As it seems to every year, March Madness took the absurdity to an even higher level. Last year’s first weekend of hard-fought battles and buzzer-beaters was trumped by double-digit comebacks in less than 60 seconds and tip-ins and bank shots galore. USC had the privilege of joining in on the madness this season, facing off against Providence in a closely contested game that the Trojans unfortunately lost at the buzzer.
USC had countless opportunities to put the game away, but its youth and inexperience took over and cost them a matchup with the North Carolina Tar Heels in the second round. That’s the beauty and agony of March, all rolled into one game. USC’s season seemingly ended at least one game prematurely, but hopefully it gives them the drive to make the necessary improvements in the offseason that will propel them beyond the first round next year.
The Trojan team surprised everyone this season by even making it into the tournament, showing up a few years ahead of schedule. They were young and fast and flashed glimpses of immense potential throughout the season. Unfortunately, those glimpses were far too infrequent against Providence.
However, if the rest of March has demonstrated anything, it is that the way to build a contender in college basketball is not through the one-and-done process. Unless your coach is named Krzyzewski or Calipari, your program is generally better off avoiding these short-lived prospects and developing highly talented recruits into multi-year contributors.
That seems to be the model that USC is working on, even in the face of a few transfers that might hurt depth, and it’s the best way to build a perennial contender. One only has to look across town to see the detrimental effects of building a program around highly touted, but transient, recruits.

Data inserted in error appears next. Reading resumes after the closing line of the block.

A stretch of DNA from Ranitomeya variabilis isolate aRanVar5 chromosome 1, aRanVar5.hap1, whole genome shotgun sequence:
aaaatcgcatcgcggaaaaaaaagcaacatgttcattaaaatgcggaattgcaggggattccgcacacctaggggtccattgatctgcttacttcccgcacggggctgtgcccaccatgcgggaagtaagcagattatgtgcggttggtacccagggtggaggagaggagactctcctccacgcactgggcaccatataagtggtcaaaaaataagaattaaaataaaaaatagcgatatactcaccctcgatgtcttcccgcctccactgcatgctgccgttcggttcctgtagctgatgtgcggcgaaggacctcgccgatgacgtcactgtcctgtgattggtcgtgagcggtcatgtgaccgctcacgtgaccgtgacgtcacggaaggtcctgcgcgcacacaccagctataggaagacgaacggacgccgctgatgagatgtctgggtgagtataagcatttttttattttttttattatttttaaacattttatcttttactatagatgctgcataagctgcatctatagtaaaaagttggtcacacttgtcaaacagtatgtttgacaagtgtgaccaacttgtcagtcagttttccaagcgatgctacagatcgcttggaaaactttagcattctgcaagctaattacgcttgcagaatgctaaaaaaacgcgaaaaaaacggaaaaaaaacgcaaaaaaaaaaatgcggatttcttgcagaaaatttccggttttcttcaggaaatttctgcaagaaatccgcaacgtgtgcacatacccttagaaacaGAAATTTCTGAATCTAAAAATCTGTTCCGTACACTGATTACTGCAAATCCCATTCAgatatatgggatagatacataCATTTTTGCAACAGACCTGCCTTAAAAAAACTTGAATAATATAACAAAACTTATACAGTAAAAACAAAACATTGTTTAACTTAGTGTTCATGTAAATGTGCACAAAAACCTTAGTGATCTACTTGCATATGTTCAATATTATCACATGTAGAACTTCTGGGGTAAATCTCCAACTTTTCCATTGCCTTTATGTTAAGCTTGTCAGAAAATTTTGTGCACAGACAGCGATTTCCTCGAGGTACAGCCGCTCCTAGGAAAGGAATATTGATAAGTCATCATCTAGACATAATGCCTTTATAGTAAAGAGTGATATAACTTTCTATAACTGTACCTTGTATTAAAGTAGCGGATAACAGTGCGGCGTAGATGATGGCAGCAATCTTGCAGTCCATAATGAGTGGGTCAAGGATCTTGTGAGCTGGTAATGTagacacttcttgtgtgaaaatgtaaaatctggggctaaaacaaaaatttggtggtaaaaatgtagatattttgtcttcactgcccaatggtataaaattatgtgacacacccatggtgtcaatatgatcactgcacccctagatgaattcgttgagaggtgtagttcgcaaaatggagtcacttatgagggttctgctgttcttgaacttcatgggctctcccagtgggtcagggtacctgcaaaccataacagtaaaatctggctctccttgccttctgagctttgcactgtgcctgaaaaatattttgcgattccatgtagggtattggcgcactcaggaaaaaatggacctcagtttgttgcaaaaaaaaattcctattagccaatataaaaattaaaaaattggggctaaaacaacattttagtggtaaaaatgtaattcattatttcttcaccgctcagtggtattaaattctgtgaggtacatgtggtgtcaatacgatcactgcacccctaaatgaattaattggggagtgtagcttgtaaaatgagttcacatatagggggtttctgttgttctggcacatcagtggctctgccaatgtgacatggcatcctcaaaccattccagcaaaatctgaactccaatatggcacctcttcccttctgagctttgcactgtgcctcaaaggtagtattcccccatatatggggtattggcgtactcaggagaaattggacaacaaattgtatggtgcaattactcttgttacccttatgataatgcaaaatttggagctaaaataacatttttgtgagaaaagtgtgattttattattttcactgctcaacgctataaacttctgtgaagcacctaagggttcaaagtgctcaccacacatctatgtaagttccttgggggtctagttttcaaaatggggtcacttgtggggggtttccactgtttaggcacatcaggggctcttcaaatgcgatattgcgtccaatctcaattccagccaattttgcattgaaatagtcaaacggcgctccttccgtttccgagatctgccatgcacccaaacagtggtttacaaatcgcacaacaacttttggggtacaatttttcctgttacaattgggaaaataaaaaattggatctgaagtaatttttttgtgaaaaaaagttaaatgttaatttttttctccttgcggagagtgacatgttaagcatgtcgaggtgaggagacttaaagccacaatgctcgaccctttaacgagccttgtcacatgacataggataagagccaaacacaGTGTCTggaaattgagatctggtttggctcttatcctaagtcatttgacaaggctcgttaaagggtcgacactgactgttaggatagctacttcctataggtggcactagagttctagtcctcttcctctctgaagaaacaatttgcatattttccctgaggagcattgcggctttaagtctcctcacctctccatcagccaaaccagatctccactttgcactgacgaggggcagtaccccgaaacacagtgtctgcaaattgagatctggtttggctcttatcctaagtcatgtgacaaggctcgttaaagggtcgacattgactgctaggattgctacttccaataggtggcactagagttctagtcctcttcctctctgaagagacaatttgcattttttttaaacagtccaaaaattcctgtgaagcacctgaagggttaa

UCLA has lost two talented freshmen to the draft the last two years, leaving their current talent base diminished and overly reliant on Bryce Alford. While they were able to recruit other elite prospects, like Jonah Bolden, for the most part their hopes were pinned on Zach LaVine and Kevon Looney.
In contrast, USC has retained all of its significant talent, developing players like junior guard Julian Jacobs and sophomore guard Jordan McLaughlin into stalwarts, who both still have eligibility left to further contribute to the Trojan program. Now, if freshman forwards Bennie Boatwright and Chimezie Metu both return for their sophomore years — which would be the prudent decision to make — they will be able to further bolster their skill sets as well.
This is the model for a successful program. Oklahoma, Villanova, North Carolina, and Virginia are all well-coached teams that have a strong depth chart and veteran leadership. That is what USC should aspire to be like. They are well on their way, and with another talented recruiting class coming in, head coach Andy Enfield can solidify the system and help USC leap to the elite tier of the Pac-12.
The Trojans need to smooth out their rough edges. They need to improve on defense, particularly in the interior. A full offseason regimen of training and eating at the college level will surely help Metu pack on the requisite weight necessary to be a dominant anchor for an entire season. Working on flexibility and leg strength will help Boatwright be more physical on the low block, complementing his excellent perimeter game and sending his draft stock soaring even higher.
The Trojans will be aided by the addition of two talented guards in De’Anthony Melton and Jonah Mathews, in addition to the transfer of former Louisville guard Shaqquan Aaron. The perimeter will continue to be a source of strength for USC, with these additions and the return of most of their core intact.
It is the paint where experience and improvement will help the Trojans the most. The Trojans are buoyed by the commitment of 6-foot-10 forward Harrison Henderson, but he is still very thin and needs to bulk up to make a season-long impact in the Pac-12. The hopes of a vastly improved 2016-2017 basketball program will rest on the shoulders of the returning post players.
That is how programs like Oklahoma and Villanova have steadily improved each year, and hopefully the Trojans can follow suit. They have the facilities, the resources and now finally, the players to make it happen. This March was insane, but next year’s will be even wilder if the Trojans have the interior presence to make it into April.
Jake Davidson is a junior majoring in accounting. His column, “Davidson’s Direction,” runs Mondays.